Over salsa and cigars, Daryl and his best friend, Martin, hatch a plan. What if Daryl puts Martin's byline on the play about gay men that Daryl has written? See, Martin is gay and Daryl isn't, and Daryl is sure that no theater will touch a play about homosexuality by a straight man.
"It's only bad," Daryl explains, "if I wrote it."
The premise of "What Dogs Do," a genial if deeply flawed new comedy produced by Charter Theatre, has possibilities. (Will and Grace: Are you receiving?) The play, directed by Keith Bridges and staged in the tiny performance space at the National Conservatory of Dramatic Arts in Georgetown, has a jaunty informality that is enhanced by Christopher Lane's good-ol'-boy portrayal of Daryl.
The comic potential is seriously undermined, however, by playwright Chris Stezin's peculiar idea of an interesting character trait: Daryl is a homophobe. Has been for as long as Martin has known him, and that goes back to college, when Daryl moved out of the room they shared because he couldn't bear living with a gay man.
Man-to-man combat of the emotional variety is also explored in a new production by Project Y. "Sinking Up" is an evening of playlets for two men that surveys, among other things, the reunion of a young man and his gay father; the uneasy friendship of a pair of golfers at a driving range and the yin-yang relationship of two elderly brothers.
In "What Dogs Do," it's never clear why Daryl's closeness to Martin has not tempered his biases. Daryl casually refers to Martin by humiliating epithets, ridicules his boyfriend, Robert (Ray Ficca), and offers cave-man views on gay life. Granted, he's more evolved than his father (Dennis A. Dulmage), who won't invite Martin to his 40th wedding anniversary party. (Lest you imagine that Daryl simply doth protest too much, he has a girlfriend, played by Rachel Gardner, with whom he makes out passionately on the couch of his Atlanta apartment.)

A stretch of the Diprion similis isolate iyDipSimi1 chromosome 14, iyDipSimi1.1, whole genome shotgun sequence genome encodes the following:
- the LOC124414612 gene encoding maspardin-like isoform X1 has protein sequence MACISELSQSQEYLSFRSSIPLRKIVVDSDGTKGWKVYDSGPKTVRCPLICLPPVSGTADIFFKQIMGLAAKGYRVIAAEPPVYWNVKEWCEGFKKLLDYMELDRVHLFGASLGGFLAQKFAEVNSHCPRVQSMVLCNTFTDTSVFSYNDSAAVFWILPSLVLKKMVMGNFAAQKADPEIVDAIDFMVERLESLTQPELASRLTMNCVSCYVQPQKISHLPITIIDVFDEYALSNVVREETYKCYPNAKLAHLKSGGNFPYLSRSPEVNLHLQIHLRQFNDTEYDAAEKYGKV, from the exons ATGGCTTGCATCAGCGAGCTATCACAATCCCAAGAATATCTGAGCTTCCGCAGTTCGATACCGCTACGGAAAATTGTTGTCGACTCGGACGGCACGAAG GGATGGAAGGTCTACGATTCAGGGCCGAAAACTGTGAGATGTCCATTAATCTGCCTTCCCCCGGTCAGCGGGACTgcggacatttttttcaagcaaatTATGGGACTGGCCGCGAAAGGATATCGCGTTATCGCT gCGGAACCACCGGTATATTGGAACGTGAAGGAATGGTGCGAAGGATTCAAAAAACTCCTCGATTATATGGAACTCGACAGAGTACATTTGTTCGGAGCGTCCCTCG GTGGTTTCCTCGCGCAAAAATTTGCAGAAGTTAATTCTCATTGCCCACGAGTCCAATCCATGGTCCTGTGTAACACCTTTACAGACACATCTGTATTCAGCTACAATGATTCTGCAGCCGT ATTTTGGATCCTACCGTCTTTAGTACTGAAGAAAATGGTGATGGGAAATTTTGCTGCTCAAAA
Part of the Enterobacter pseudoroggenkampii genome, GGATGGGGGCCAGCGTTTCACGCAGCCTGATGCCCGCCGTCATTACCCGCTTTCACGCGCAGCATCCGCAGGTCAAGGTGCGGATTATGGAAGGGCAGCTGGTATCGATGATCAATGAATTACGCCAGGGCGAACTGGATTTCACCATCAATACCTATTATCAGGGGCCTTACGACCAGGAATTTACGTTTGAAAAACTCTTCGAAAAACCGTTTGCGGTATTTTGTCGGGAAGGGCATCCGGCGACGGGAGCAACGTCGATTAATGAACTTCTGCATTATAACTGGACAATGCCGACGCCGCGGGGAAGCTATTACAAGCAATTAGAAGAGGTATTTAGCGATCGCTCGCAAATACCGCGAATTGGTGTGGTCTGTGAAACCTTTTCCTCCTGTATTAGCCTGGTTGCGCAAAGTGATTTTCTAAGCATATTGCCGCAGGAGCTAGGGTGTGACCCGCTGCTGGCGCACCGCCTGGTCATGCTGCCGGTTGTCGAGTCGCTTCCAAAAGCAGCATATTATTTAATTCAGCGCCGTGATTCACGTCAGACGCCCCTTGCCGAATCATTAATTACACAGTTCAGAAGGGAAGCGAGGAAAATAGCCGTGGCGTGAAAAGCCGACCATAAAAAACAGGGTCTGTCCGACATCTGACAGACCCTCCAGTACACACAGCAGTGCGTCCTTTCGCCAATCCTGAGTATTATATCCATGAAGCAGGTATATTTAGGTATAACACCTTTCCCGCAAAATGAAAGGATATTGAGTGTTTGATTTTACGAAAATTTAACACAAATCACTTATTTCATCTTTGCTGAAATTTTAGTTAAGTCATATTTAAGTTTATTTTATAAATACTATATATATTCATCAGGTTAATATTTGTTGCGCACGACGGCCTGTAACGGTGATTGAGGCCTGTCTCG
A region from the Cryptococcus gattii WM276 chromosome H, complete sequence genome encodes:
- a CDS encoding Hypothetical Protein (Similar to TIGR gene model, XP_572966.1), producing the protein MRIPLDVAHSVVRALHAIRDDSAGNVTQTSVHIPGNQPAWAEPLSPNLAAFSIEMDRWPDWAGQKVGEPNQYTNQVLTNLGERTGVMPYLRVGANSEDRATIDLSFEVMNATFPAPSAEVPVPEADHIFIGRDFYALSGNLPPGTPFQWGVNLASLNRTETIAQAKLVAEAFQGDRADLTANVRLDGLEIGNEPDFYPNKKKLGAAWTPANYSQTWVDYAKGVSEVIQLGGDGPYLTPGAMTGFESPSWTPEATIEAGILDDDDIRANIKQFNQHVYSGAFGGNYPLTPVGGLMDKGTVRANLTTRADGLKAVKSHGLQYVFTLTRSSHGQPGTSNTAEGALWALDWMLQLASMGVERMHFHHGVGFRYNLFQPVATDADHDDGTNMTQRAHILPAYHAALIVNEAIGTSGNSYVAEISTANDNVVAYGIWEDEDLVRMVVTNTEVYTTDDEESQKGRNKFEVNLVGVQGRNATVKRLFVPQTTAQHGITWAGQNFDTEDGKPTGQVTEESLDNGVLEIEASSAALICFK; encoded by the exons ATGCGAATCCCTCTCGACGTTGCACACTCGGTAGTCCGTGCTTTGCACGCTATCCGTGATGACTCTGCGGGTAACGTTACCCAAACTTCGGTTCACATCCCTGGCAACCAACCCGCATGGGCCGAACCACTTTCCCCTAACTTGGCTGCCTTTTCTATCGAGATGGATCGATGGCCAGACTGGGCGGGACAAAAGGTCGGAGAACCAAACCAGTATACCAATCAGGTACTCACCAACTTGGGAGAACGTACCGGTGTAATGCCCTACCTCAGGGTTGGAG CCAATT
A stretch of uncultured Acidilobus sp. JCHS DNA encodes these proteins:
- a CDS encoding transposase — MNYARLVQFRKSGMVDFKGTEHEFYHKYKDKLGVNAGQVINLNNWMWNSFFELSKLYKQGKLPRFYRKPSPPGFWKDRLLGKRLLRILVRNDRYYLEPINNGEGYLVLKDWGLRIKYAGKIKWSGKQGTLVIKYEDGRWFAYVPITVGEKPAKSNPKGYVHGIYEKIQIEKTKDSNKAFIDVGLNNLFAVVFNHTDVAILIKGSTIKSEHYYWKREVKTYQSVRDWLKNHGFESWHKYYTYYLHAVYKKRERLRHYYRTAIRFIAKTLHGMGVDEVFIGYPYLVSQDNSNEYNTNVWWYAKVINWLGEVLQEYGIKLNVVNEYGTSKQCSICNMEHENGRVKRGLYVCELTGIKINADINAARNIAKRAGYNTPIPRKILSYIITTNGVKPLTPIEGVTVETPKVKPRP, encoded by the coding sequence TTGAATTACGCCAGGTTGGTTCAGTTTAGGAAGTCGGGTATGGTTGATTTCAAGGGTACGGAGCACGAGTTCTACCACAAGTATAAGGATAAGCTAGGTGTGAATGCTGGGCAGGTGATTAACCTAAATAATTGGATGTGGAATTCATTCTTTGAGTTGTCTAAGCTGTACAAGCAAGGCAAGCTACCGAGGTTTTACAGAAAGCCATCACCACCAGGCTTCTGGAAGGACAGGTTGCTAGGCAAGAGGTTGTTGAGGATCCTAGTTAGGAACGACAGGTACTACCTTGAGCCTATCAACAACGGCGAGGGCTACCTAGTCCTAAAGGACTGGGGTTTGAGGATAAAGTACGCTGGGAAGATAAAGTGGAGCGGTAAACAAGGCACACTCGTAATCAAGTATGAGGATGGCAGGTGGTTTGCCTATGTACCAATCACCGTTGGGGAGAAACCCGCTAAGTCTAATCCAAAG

Yet Martin, a software engineer, is forever showing up at Daryl's place to watch football, down a few brewskis and patiently absorb Daryl's insults. Which all leads to several basic questions. Why would a guy with deeply ingrained prejudices about homosexuality take it on himself to write a sympathetic play about gay men? Wouldn't his girlfriend -- a local theater director, no less -- be a little uncomfortable taking this boor into her crowd? And last but not least, what kind of head case is Martin?
Maybe an ingenious way exists to resolve these issues, but Stezin, who also plays Martin, does not unravel any of the tricky knots he's tied for himself. It would be easier to cut him some slack if he hadn't made Daryl's homophobia such a pivotal element of the comedy, the trigger for a climactic confrontation with Martin. The battle occurs after Daryl's play becomes a surprise hit.
Martin himself is an interesting creation, a Southern gay man without a scintilla of interest in any of the pastimes stereotypically assigned to gay characters. And Bridges directs at a lively pace, which allows you to enjoy some of the plot complications even as you're wondering what on earth binds Martin and Daryl to each other.
The mystery of male bonding also preoccupies the four playwrights of Project Y's "Sinking Up." Over the course of the four one-acts at the H Street Playhouse -- Stezin contributes a play to this evening, too -- actors Sam Elmore and Peter Schmitz present a variety of portraits of men trying to connect. It's difficult to summon a particularly engaging moment in any of these playlets; all four are embryonic and the men who populate them seem more like stick figures than fleshed-out creations.
Bracketing the one-acts is a series of demonstrations of improvised movement and dialogue by Elmore and Schmitz, who wrestle and spin and whisper and shout a lot. It's all very actor-y and, on occasion, just plain hard to watch. One traditional guy thing that they do extremely well is work up a sweat.
What Dogs Do, by Chris Stezin. Directed by Keith Bridges. Costumes, Maura McGinn. Approximately 2 hours. Through Jan. 26 at the National Conservatory of Dramatic Arts, 1556 Wisconsin Ave. NW. Call 202-333-7009 or visit www.chartertheatre.org.
Sinking Up, by Paul Donnelly, Chris Stezin, Andy Mitton and Dana Yeaton. Directed by David Snider. Approximately 2 hours. Through Feb. 1 at H Street Playhouse, 1365 H St. NE. Call 703-326-4355 or visit www.projectydc.org.